Exhibitions

Dant on Drink: Drawings about Drinking in Britain

Adam Dant
25 November 2010 - 8 January 2011

Adam Dant, British Drinking 2010 (detail)

Private View: Wednesday 24 November, 6-9pm

Hales Gallery is pleased to announce Adam Dant's second solo show at the gallery, Dant on Drink: Drawings about Drinking in Britain.

Dant makes lavish and richly layered drawings which take the viewer on an inventive and imaginative visual journey. His subjects are always meticulously researched and the resulting works take many forms including maps, charts and visual allegories. The elaborate scenes he depicts are often located in recognisable spaces, places and institutions.

In four large narrative tableaux, Dant depicts the politics, language, history and environment of the nation's very particular relationship with 'the bottle', exploring the way in which the news media use representations of contemporary 'Binge Drinking Britain' as a convenient vessel to be filled with the wider themes of social improvement and change, political progress and the general health of the nation.

The seemingly dense and sprawling visual narrative of Dant's work often belies the carefully considered structure beneath. A flowchart linking the various historical figures and drinks logos in his drawing, The Fight between Temperance and Liquor, underpins this boisterous scene much in the same way that generations of received ideas, common history and hidden national neuroses may well lie beneath the media's image of 'Binge Britain'. The Fight between Temperance and Liquor also transforms and modifies its real location, Walsall Town Centre, in such a manner that the whole scene becomes a contemporary reworking of Bruegel's 1559 painting The Battle between Carnival and Lent. Amongst recognisable landmarks such as the statue of 'Sister Dora' and the town's much loved hippo sculpture, birds, beasts and characters from alcoholic drinks labels battle with the protagonists of the temperance movement. A flock of 'Famous Grouse' boldly peck away at 'The Band of Hope' whilst the 'Babycham' bambi cruelly de-bags Margaret Bright-Lucas (1818-1890), president of 'The British Women's Temperance Association'.
The sepia ink drawing British Drinking depicts the chaotic and Bruegelesque 'booze-fests' that regularly take place on the streets outside the artist's studio in Shoreditch, London. Whilst showing all variety of excess and diversion, this panorama of inebriation constitutes an extensive glossary of figures of speech used to describe states of drunkenness. Revelers are depicted literally 'trolleyed', 'trashed' and 'snookered' whilst others enact more antiquated synonyms as with the gentleman who has 'seen the French King' or another who is 'bit by a barn weasel'.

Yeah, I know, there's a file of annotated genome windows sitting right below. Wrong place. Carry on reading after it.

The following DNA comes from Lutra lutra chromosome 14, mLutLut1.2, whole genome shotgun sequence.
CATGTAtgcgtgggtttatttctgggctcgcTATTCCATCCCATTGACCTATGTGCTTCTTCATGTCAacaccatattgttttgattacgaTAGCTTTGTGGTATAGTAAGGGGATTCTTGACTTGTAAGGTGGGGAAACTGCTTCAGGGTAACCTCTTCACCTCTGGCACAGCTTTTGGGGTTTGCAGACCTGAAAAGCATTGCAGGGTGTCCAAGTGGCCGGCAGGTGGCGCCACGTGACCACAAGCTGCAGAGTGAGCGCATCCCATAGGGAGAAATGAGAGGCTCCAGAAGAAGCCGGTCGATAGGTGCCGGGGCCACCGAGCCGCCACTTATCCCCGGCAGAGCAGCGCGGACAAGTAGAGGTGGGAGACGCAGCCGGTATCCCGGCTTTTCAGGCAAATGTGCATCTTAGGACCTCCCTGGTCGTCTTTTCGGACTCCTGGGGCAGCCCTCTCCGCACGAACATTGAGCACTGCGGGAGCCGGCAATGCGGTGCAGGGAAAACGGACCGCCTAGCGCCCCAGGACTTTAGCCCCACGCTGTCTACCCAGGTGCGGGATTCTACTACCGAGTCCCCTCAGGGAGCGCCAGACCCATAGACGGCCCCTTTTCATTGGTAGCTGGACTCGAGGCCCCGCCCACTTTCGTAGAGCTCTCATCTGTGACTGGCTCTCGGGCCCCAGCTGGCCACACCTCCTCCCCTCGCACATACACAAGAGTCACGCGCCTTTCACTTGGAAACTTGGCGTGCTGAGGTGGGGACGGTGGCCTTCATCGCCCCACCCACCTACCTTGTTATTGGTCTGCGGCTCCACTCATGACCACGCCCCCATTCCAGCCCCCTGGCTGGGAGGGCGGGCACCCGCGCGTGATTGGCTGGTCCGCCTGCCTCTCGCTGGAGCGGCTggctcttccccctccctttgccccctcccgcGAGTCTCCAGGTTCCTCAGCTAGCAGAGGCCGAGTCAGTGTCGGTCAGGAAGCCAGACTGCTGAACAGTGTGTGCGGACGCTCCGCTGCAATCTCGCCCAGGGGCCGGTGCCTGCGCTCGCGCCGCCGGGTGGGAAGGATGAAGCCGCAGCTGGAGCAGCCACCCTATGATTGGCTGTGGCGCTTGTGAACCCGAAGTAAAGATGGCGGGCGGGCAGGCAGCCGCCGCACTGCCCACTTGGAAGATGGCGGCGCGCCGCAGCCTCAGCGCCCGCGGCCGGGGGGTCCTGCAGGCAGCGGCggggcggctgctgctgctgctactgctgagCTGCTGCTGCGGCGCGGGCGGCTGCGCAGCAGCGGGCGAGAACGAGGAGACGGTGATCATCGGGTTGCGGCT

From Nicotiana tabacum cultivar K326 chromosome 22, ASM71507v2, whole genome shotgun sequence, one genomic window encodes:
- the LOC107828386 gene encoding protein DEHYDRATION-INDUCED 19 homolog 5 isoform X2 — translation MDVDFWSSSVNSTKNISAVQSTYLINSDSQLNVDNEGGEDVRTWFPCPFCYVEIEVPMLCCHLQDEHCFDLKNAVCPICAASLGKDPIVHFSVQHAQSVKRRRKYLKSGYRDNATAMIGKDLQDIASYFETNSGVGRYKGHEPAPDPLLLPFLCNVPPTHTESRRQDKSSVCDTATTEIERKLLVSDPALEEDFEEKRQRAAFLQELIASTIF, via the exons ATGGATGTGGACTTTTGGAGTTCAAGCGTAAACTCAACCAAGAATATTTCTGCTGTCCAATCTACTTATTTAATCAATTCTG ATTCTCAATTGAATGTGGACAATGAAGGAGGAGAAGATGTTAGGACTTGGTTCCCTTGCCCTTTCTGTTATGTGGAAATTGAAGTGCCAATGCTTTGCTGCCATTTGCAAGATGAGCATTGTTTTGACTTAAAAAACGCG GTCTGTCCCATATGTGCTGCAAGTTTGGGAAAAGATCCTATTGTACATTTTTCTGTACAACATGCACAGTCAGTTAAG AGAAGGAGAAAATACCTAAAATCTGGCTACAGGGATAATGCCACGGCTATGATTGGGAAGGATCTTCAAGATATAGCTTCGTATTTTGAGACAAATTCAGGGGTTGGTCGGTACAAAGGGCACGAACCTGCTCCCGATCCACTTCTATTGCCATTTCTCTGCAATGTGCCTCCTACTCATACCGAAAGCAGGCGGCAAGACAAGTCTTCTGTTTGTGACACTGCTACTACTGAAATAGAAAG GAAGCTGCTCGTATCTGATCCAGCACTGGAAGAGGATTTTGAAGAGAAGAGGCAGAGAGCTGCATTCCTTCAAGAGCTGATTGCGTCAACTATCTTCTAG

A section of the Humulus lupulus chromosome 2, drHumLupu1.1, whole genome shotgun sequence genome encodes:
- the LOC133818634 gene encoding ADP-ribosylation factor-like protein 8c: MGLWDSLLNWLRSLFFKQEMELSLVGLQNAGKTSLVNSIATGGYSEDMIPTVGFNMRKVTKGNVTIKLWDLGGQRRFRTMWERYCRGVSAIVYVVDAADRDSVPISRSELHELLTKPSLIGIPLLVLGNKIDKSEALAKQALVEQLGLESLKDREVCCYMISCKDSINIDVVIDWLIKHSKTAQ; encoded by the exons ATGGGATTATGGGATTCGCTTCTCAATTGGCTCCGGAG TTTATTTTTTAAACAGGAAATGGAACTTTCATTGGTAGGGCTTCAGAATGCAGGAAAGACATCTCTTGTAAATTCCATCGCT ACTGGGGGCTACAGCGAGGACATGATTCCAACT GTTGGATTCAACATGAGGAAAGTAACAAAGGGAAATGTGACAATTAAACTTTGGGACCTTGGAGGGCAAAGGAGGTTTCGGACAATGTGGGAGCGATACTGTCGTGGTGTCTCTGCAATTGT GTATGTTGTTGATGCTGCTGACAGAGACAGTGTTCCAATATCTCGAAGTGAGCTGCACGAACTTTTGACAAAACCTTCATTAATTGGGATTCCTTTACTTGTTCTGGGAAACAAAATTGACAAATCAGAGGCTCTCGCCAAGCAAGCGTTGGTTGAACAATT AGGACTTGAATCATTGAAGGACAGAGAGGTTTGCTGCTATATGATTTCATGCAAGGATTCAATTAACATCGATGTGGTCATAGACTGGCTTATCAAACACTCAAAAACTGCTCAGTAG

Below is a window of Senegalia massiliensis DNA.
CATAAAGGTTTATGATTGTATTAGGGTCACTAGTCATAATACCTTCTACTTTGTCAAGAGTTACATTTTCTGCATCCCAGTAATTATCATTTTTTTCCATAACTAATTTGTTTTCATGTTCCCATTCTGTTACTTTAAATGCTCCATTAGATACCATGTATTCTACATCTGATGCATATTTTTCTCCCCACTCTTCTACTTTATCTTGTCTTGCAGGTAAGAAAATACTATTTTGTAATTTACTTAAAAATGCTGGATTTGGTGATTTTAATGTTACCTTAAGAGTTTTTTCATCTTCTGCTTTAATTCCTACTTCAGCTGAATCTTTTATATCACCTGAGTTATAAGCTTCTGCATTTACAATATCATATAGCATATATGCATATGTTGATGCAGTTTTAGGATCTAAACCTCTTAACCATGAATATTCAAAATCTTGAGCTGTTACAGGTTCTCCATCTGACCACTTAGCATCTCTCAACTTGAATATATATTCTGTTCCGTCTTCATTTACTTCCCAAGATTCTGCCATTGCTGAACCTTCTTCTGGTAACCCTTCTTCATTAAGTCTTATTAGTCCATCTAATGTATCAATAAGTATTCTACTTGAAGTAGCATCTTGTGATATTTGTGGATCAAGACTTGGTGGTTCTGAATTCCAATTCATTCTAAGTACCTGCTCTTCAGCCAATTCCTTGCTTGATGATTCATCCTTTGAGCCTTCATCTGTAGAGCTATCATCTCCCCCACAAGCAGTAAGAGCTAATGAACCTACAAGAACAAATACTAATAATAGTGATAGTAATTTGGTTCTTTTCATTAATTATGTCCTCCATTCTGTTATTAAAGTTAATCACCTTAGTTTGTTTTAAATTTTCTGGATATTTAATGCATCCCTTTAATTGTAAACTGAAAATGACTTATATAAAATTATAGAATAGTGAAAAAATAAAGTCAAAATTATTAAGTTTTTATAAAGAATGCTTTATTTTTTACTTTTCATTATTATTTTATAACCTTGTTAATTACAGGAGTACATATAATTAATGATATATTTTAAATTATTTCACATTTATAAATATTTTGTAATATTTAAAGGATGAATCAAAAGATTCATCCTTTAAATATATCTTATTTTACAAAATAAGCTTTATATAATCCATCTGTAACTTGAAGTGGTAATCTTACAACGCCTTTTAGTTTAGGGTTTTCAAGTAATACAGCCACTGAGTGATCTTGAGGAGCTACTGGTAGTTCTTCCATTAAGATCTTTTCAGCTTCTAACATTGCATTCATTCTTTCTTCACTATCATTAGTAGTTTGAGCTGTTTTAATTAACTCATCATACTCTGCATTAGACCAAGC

Royal Drinking catalogues the traditional attachment of the British royal line to alcohol. A grand procession passes before a view of Buckingham Palace draped with the logos of the many drinks brands who boast royal approval. The parade stretches from William the Conqueror and his alcohol only diet to the young princes, William and Harry, and their preferred tipple, the 'the crack baby' cocktail. The parade of bibulous monarchs wends its way around a fountain filled with 'empties' overseen by a statue of Queen Victoria who is depicted as an enormous female Bacchus.
The title of the drawing Bread and Circuses refers to the Ancient Roman political tool whereby the common man is made passive and unaware of his civic duty by the 'consolations' of both. The pitched auditorium of the coliseum contains a chronology of British repositories of alcoholic drink from Tavern to Tesco. Unlike the other 3 drawings in this overview of British drinking culture, the arena here is empty of drinkers suggesting prohibition,